The foetus will be placed under observation, and the foetal heartbeat and the contractions will be tracked. Treatment is given based on the stage of the pregnancy.

  • Before 24 weeks: As it’s very early for safe delivery, and there are chances of miscarriage, you will be closely monitored at the hospital.
  • Between 24 and 31 weeks: You’ll be given antibiotics to avoid an infection. Steroids may be injected to aid the development of the baby’s lungs. Delivery is usually delayed until the 33rd week if the leak stops and the baby is fine.
  • From 32nd to 33rd week: The baby’s lungs will be monitored and checked for maturity. Steroids may be given to develop the baby’s lungs. Antibiotic treatment is given to prevent infection, after which labour is induced.
  • From the 34th week until the due date: The baby is constantly monitored, and antibiotics are given to prevent infections. A delivery becomes likely after the 34th week.

Pregnant woman being helped by nurse

2. For Low Amniotic Fluid Levels

In case the leakage is leading to low levels of the amniotic fluid, then the following treatments are considered.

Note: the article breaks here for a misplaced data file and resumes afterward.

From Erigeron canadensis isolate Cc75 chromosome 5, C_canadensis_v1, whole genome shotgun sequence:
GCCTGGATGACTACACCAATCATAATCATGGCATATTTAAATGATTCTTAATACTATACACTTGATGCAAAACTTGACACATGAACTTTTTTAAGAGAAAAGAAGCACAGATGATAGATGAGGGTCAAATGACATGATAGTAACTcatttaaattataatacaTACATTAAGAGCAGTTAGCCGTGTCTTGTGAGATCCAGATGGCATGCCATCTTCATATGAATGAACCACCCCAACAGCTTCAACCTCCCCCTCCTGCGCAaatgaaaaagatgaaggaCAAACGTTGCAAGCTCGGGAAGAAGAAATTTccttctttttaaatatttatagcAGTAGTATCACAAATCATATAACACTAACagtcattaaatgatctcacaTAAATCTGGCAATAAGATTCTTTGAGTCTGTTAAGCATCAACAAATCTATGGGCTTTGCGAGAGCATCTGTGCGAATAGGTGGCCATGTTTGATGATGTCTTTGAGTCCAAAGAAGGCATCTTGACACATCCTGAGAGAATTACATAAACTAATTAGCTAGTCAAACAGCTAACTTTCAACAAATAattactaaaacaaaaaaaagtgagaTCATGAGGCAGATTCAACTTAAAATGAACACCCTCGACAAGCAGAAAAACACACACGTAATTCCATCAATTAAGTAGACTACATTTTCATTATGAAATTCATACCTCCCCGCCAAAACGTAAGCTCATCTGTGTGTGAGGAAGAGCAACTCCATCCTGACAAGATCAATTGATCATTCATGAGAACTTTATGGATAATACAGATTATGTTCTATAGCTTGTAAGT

• Amnio-infusion: A catheter is used to add amniotic fluid to the uterus. This procedure provides extra padding around the umbilical cord.
  • Hydration: You will be given IV or oral fluids to increase the level of amniotic fluid.


Amniotic fluid leakage, if untreated, can lead to severe pregnancy complications. Some of them are:

  1. Amniotic fluid leakage during the first and second trimester can result in a miscarriage or stillbirth.
  2. It can cause developmental issues in your baby.
  3. You may be exposed to infection.
  4. Amniotic fluid leakage can necessitate a premature and C-section delivery.
  5. It can compress the umbilical cord or deprive your baby of oxygen.

Things to Consider in Case of Amniotic Fluid Leakage

If you are leaking fluid while pregnant when you least expect it to, ensure that:

  • You inform your doctor immediately.
  • You keep track of when the leakage began and the amount of leakage.
  • You don’t insert fingers or anything else into the vagina.

When You Should Call the Doctor?

Pregnant woman calling the doctor

Reach out to your doctor as soon as possible in the following circumstances: